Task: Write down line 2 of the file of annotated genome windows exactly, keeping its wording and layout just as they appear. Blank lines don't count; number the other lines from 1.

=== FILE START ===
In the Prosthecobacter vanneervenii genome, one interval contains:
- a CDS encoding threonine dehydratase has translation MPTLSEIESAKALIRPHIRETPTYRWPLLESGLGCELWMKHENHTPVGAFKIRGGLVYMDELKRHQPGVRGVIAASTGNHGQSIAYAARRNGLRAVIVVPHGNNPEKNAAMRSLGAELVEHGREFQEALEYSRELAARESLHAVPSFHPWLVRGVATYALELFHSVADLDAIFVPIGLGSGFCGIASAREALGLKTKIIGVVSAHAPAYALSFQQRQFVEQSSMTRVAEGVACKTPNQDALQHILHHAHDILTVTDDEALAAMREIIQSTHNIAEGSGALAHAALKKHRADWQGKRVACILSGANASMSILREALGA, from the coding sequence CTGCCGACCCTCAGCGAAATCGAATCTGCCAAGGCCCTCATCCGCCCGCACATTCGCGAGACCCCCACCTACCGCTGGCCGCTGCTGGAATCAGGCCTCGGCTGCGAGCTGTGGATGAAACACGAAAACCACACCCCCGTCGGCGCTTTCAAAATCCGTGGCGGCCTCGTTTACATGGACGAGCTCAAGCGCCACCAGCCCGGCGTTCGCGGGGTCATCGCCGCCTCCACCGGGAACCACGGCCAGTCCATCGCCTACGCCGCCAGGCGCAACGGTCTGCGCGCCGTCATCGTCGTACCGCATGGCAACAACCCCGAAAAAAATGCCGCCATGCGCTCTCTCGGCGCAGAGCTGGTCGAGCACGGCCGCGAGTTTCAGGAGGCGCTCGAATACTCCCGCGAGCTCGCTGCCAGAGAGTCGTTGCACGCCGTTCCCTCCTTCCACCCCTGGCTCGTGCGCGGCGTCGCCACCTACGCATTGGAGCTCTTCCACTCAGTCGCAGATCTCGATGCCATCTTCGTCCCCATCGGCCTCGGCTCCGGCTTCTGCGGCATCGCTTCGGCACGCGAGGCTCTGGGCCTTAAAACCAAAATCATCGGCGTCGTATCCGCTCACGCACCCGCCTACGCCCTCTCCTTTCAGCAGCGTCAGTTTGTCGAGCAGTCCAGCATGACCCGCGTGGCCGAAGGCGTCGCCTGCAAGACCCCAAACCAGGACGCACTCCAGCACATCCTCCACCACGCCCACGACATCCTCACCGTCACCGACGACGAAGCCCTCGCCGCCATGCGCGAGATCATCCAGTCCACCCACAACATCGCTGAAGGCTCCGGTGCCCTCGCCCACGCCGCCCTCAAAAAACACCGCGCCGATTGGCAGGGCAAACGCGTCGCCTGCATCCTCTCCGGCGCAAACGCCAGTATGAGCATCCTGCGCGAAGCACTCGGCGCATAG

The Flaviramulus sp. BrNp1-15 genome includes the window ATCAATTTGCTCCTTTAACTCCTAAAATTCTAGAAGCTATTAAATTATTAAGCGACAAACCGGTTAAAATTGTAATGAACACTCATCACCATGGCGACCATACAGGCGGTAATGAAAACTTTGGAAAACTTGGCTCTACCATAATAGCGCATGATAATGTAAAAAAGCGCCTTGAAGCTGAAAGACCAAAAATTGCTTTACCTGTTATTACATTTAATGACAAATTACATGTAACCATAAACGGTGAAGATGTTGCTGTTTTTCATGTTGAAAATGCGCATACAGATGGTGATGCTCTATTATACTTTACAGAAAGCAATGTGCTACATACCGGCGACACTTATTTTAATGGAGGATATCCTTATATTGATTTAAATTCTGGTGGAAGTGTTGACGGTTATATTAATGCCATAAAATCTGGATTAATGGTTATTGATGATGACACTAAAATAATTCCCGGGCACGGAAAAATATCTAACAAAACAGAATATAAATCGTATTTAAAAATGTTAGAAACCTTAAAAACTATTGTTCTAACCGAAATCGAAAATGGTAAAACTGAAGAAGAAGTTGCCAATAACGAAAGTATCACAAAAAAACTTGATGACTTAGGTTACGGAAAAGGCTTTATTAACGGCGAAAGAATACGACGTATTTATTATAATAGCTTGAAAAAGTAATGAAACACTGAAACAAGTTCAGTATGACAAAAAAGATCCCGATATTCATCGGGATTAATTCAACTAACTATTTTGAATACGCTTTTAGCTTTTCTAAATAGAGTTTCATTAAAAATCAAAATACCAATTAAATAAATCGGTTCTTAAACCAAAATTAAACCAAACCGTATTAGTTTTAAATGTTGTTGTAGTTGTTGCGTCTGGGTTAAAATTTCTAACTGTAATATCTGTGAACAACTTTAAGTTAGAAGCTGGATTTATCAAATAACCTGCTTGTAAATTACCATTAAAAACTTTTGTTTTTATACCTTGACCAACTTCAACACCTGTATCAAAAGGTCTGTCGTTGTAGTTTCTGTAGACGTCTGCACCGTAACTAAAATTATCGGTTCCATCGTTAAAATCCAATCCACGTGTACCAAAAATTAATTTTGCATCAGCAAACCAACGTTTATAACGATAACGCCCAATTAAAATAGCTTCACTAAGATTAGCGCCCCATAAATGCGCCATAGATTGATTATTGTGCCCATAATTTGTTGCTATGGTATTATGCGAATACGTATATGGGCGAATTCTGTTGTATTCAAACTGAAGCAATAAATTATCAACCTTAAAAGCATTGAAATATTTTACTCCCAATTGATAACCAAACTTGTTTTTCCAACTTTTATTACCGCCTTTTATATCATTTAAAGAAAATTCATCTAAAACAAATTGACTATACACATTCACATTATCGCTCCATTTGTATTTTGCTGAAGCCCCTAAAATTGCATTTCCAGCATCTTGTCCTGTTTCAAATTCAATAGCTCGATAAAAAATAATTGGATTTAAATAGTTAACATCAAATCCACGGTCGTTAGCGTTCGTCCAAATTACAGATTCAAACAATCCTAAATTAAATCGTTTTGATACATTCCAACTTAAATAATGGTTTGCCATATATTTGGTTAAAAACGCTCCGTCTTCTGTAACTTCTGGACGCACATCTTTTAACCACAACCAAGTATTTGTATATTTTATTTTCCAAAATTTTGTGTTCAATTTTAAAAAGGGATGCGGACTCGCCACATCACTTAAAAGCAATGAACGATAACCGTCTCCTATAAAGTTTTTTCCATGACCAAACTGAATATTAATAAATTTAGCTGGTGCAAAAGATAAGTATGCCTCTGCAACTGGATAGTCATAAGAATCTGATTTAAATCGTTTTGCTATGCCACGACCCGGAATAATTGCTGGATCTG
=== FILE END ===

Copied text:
- a CDS encoding threonine dehydratase has translation MPTLSEIESAKALIRPHIRETPTYRWPLLESGLGCELWMKHENHTPVGAFKIRGGLVYMDELKRHQPGVRGVIAASTGNHGQSIAYAARRNGLRAVIVVPHGNNPEKNAAMRSLGAELVEHGREFQEALEYSRELAARESLHAVPSFHPWLVRGVATYALELFHSVADLDAIFVPIGLGSGFCGIASAREALGLKTKIIGVVSAHAPAYALSFQQRQFVEQSSMTRVAEGVACKTPNQDALQHILHHAHDILTVTDDEALAAMREIIQSTHNIAEGSGALAHAALKKHRADWQGKRVACILSGANASMSILREALGA, from the coding sequence CTGCCGACCCTCAGCGAAATCGAATCTGCCAAGGCCCTCATCCGCCCGCACATTCGCGAGACCCCCACCTACCGCTGGCCGCTGCTGGAATCAGGCCTCGGCTGCGAGCTGTGGATGAAACACGAAAACCACACCCCCGTCGGCGCTTTCAAAATCCGTGGCGGCCTCGTTTACATGGACGAGCTCAAGCGCCACCAGCCCGGCGTTCGCGGGGTCATCGCCGCCTCCACCGGGAACCACGGCCAGTCCATCGCCTACGCCGCCAGGCGCAACGGTCTGCGCGCCGTCATCGTCGTACCGCATGGCAACAACCCCGAAAAAAATGCCGCCATGCGCTCTCTCGGCGCAGAGCTGGTCGAGCACGGCCGCGAGTTTCAGGAGGCGCTCGAATACTCCCGCGAGCTCGCTGCCAGAGAGTCGTTGCACGCCGTTCCCTCCTTCCACCCCTGGCTCGTGCGCGGCGTCGCCACCTACGCATTGGAGCTCTTCCACTCAGTCGCAGATCTCGATGCCATCTTCGTCCCCATCGGCCTCGGCTCCGGCTTCTGCGGCATCGCTTCGGCACGCGAGGCTCTGGGCCTTAAAACCAAAATCATCGGCGTCGTATCCGCTCACGCACCCGCCTACGCCCTCTCCTTTCAGCAGCGTCAGTTTGTCGAGCAGTCCAGCATGACCCGCGTGGCCGAAGGCGTCGCCTGCAAGACCCCAAACCAGGACGCACTCCAGCACATCCTCCACCACGCCCACGACATCCTCACCGTCACCGACGACGAAGCCCTCGCCGCCATGCGCGAGATCATCCAGTCCACCCACAACATCGCTGAAGGCTCCGGTGCCCTCGCCCACGCCGCCCTCAAAAAACACCGCGCCGATTGGCAGGGCAAACGCGTCGCCTGCATCCTCTCCGGCGCAAACGCCAGTATGAGCATCCTGCGCGAAGCACTCGGCGCATAG